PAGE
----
|v. i.||1.||To gather what harvesters have left behind; to glean.|
|v. t.||1.||To grant to another by lease the possession of, as of lands, tenements, and hereditaments; to let; to demise; |
|2.||To hold under a lease; to take lease of; |
|n.||1.||The temporary transfer of a possession to another person in return for a fee or other valuable consideration paid for the transfer;|
|2.||The contract for such letting.|
|3.||Any tenure by grant or permission; the time for which such a tenure holds good; allotted time.|
|Noun||1.||lease - property that is leased or rented out or let|
|2.||lease - a contract granting use or occupation of property during a specified time for a specified payment|
|3.||lease - the period of time during which a contract conveying property to a person is in effect|
Synonyms: term of a contract
|Verb||1.||lease - let for money; "We rented our apartment to friends while we were abroad"|
|2.||lease - hold under a lease or rental agreement; of goods and services|
|3.||lease - grant use or occupation of under a term of contract; "I am leasing my country estate to some foreigners"|
|4.||lease - engage for service under a term of contract; "We took an apartment on a quiet street"; "Let's rent a car"; "Shall we take a guide in Rome?"|
LEASE, contracts. A lease is a contract for the possession and profits of
lands and tenements on one side, and a recompense of rent or other income on
the other; Bac. Ab. Lease, in pr.; or else it is a conveyance of lands and
tenements to a person for life, or years, or at will, in consideration of a
return of rent, or other recompense. Cruise's Dig. tit. Leases. The
instrument in writing is also known by the name of lease; and this word
sometimes signifies the term, or time for which it was to run; for example,
the owner of land, containing a quarry, leases the quarry for ten years, and
then conveys the land, "reserving the quarry until the end of the lease;" in
this case the reservation remained in force tin the ten years expired,
although the lease was cancelled by mutual consent within the ten. years. 8
Pick. R. 3 3 9.
2. To make such contract, there must be a lessor able to grant the land; a lessee, capable of accepting the grant, and a subject-matter capable of being granted. See Lessor; Lessee.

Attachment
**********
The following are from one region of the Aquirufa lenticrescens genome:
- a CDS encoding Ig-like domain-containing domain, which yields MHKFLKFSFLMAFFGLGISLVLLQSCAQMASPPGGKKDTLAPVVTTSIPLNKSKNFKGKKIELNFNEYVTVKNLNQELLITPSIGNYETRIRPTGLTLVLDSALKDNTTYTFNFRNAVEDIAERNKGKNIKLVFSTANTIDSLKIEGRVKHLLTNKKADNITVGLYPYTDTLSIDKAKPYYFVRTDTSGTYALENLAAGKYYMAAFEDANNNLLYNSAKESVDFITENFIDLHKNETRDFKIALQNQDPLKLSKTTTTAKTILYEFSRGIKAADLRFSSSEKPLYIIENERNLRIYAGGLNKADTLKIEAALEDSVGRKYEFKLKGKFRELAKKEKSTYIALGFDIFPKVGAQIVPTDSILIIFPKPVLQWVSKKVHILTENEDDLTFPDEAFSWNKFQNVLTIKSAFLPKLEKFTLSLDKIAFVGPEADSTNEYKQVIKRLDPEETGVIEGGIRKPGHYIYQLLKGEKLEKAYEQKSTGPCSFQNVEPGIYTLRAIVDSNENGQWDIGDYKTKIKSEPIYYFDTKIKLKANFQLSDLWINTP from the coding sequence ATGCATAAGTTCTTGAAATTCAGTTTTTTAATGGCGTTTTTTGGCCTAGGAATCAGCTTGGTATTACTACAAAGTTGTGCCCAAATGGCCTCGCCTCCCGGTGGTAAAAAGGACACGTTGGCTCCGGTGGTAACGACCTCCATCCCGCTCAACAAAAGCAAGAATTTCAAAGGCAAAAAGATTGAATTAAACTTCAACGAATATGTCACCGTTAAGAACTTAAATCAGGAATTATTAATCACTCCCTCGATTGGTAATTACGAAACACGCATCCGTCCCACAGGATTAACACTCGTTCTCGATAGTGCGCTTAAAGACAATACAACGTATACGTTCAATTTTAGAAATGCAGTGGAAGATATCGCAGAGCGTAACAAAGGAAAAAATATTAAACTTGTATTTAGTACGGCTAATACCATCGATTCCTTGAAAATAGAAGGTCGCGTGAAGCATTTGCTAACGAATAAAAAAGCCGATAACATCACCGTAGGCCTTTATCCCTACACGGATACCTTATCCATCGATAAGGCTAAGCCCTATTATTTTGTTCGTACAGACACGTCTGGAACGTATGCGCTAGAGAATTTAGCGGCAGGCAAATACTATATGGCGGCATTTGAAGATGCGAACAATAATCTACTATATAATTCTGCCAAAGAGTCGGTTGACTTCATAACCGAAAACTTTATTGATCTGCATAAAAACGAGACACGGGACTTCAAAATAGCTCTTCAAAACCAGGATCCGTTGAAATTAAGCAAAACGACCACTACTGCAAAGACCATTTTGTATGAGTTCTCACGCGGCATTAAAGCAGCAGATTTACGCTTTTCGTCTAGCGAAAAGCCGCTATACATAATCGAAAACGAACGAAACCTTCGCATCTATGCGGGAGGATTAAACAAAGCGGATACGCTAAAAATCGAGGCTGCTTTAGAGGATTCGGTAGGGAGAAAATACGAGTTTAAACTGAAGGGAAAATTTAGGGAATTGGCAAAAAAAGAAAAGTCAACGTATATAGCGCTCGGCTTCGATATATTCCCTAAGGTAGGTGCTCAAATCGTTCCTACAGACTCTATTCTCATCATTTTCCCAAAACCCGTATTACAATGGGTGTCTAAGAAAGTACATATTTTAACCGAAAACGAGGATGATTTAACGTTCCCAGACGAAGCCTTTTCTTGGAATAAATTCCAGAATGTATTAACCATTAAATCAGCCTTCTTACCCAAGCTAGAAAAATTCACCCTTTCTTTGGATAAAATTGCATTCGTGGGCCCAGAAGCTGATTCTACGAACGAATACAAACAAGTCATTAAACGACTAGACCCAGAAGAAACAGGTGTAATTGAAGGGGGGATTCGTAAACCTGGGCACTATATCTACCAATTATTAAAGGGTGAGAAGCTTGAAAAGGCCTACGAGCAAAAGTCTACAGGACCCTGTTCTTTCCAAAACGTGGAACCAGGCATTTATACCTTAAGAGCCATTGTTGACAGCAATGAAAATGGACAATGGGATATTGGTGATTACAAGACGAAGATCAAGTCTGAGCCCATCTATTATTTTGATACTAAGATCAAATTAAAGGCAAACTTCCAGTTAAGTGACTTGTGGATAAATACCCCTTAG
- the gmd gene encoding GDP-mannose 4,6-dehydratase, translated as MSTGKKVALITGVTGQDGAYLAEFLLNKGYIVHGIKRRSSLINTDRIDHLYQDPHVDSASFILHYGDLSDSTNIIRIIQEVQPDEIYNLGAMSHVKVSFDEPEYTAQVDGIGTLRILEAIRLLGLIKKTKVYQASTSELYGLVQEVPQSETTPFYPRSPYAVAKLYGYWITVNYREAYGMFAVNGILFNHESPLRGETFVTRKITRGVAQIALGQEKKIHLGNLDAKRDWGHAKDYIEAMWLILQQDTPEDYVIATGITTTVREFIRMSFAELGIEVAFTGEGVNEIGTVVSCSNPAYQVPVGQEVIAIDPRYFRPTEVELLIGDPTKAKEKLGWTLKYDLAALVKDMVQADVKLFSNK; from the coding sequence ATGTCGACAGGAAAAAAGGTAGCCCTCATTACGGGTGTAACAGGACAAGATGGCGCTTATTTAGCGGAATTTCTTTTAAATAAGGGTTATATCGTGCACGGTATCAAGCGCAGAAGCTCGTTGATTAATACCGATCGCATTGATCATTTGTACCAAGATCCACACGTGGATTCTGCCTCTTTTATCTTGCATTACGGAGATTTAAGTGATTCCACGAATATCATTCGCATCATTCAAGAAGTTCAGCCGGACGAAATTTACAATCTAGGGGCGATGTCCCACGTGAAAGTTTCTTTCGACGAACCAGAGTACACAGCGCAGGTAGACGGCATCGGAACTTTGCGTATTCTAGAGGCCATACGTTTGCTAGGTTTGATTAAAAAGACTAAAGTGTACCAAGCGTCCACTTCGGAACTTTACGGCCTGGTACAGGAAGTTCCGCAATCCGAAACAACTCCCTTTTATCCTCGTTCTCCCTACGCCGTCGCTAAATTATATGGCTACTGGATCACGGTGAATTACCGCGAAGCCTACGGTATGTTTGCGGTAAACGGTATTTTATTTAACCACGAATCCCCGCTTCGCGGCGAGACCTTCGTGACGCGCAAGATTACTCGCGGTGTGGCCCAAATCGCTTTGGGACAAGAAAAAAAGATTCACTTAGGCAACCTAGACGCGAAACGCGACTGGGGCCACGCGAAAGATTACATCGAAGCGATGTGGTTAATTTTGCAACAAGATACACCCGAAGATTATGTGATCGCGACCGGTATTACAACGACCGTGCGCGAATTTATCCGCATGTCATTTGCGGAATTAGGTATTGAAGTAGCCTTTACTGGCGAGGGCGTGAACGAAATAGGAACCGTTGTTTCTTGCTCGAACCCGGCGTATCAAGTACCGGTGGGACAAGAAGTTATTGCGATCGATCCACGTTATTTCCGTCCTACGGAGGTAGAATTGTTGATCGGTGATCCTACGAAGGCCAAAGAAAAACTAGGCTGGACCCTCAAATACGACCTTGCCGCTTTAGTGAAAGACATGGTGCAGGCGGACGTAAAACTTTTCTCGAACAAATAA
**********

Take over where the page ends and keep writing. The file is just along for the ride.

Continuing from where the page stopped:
3. This contract resembles several others, namely: a sale,, to constitute which there must be a thing sold, a price for which it is sold, and the consent of the parties as to both. So, in a lease there must be a thing leased, the price or rent, and the consent of the parties as to both. Again, a lease resembles the contract of hiring of a thing, locatio condudio rei, where there must be a thing to be hired, a price or compensation, called the hire, and the agreement and consent of the parties respecting both. Poth. Bail a rente, n. 2.
4. Before proceeding to the examination of the several parts of a lease, it will be proper here to say a few words, pointing out the difference between an agreement or covenant to make a lease, and the lease itself. When an agreement for a lease contains words of present demise, and there are circumstances from which it may be collected that it was meant that the tenant should have an immediate legal interest in the term, such an agreement will amount to an actual lease; but although words of present demise are used, if it appears on the whole, that no legal interest was intended to pass, and that the agreement was only preparatory to a future lease, to be made, the construction will be governed by the intention of the parties, and the contract will be held to amount to no more than an agreement for a lease. 2 T. R. 739. See Co. Litt. 45 b: Bac. Abr. Leases, K; 15 Vin. Abr. 94, pl. 2; 1 Leon. 129; 1 Burr. 2209; Cro. Eliz. 156; Id. 173; 12 East, 168; 2 Campb. 286; 10 John. R. 336; 15 East, 244; 3 Johns. R. 44, 383; 4 Johns. R. 74, 424; 5 T. R. 163; 12 East, 274; Id. 170; 6 East, 530; 13 East, 18; 16 Esp. R. 06; 3 Taunt. 65; 5 B. & A. 322.